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Dr. Kyle Stanley answers your questions

Jan 25, 2022

Dr. Kyle Stanley is an award-winning dentist and the chief clinical officer at Pearl, an AI company specializing in diagnostic and business analytics solutions for the dental industry. A graduate and former faculty member of USC’s Herman Ostrow School of Dentistry, Dr. Stanley’s esthetics, dental implant, and smile design research has been published in the top international dental journals. He has been honored with the AAED’s Charles L. Pincus Award for outstanding achievement in esthetic dentistry, and named to the AACD’s The Next Generation of Cosmetic Dentistry and Seattle Study Club’s Top 10 Young Educators in Dentistry lists.

Answers from the speaker

In his lecture “The Future of Dentistry Powered by AI” at the Osstell ISQ Symposium 2021, Dr. Kyle Stanley talked about the basics of Artificial Intelligence (AI) and how it is changing dentistry; a topic that clearly engaged the audience and many questions were asked during the lecture. In this blog post you can read the answers to all the questions that came in and dig a little deeper into AI as well as getting a glimpse into the future.


What would you suggest to do in order to get some objective and non biased advice how to implement some technologies utilizing AI in my practice, and where to start?

Dr. Kyle Stanley: There are only a few dental AI solutions out there – and fewer still that are actually viable. I would suggest requesting demos from the various vendors – see what their feature sets are, note which features they highlight, ask hard questions, etc. In pretty short order, you’ll develop a clear sense of how you’ll want to apply AI and which systems can give you the results you’re looking for.


What is the difference between Artificial intelligence and Augmented intelligence?

Dr. Kyle Stanley: There is no difference. The term “augmented intelligence” was conceived by people who felt that “artificial intelligence” could seem threatening – as though our human intelligence is at risk of being superseded by AI. Really, “artificial intelligence” simply describes any kind of machine system that can perform tasks that have traditionally required human intelligence. It could be argued that calculators represent a form of artificial intelligence. Do we see calculators as a threat? No. They are tools that we use to augment our human intelligence. The people advancing “augmented intelligence” took that concept and twisted it into a new coinage. In my opinion, “augmented intelligence” is an ineptly conceived stand-in for a perfectly good, nearly 70-year-old term—and, for that reason, I don’t expect it’ll have long-term traction.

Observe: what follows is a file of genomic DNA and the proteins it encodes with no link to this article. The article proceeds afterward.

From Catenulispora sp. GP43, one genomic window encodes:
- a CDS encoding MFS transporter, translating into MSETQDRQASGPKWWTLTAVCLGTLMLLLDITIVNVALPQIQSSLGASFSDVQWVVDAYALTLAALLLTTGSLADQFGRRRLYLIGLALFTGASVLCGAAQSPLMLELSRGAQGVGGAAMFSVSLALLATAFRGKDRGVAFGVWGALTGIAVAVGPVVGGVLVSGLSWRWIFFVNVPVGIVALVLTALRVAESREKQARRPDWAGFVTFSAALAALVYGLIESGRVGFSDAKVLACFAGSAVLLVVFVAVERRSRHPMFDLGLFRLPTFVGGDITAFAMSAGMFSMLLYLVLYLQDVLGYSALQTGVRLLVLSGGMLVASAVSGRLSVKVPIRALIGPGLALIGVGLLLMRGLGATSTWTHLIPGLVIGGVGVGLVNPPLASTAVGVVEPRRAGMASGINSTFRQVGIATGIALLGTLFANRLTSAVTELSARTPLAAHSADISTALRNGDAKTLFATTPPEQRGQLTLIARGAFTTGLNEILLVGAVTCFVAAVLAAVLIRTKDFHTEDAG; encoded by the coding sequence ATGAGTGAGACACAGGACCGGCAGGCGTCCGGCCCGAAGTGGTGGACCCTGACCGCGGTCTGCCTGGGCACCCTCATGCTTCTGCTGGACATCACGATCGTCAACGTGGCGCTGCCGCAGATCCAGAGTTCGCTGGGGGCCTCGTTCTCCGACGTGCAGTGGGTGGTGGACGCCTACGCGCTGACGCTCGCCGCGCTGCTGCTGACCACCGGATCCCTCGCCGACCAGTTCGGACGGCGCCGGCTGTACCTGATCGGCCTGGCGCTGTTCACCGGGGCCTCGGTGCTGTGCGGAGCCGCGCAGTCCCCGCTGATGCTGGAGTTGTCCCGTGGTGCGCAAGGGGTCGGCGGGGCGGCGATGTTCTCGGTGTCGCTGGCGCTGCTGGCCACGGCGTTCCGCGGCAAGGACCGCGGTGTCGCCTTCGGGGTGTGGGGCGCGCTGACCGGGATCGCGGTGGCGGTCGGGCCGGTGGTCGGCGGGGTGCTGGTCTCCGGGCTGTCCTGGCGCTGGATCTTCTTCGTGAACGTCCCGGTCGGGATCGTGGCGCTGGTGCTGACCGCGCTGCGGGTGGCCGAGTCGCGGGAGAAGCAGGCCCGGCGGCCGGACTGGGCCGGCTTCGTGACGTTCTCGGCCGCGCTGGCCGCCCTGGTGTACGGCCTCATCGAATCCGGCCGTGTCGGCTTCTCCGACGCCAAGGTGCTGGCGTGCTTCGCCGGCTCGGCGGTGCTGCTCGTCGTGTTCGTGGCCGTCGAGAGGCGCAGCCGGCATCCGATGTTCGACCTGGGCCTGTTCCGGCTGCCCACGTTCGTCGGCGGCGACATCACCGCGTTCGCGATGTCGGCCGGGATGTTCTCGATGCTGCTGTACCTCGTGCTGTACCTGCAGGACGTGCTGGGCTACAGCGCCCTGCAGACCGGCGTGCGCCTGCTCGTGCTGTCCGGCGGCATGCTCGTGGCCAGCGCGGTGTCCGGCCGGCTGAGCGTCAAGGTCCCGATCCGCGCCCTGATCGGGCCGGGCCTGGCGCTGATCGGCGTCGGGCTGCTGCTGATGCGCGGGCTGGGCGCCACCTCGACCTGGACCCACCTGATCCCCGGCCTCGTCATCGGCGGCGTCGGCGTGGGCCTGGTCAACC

“It could be argued that calculators represent a form of artificial intelligence. Do we see calculators as a threat? No. They are tools that we use to augment our human intelligence.”


Is there a difference between AI and what OsstellConnect does?

Dr. Kyle Stanley: Yes. OsstellConnect is not AI, but rather is an AI catalyst. Osstell is collecting very rich, highly standardized data – exactly the kind of data that the development of AI requires. When this data is used to feeding a machine learning engine, it can become the basis for an AI system capable of producing powerful insights on patient populations and individualized treatment protocols. 


Hi Dr. Stanley, excellent perspective on the use of AI in Dentistry. What Big Data exists for application of AI analytics in Dentistry?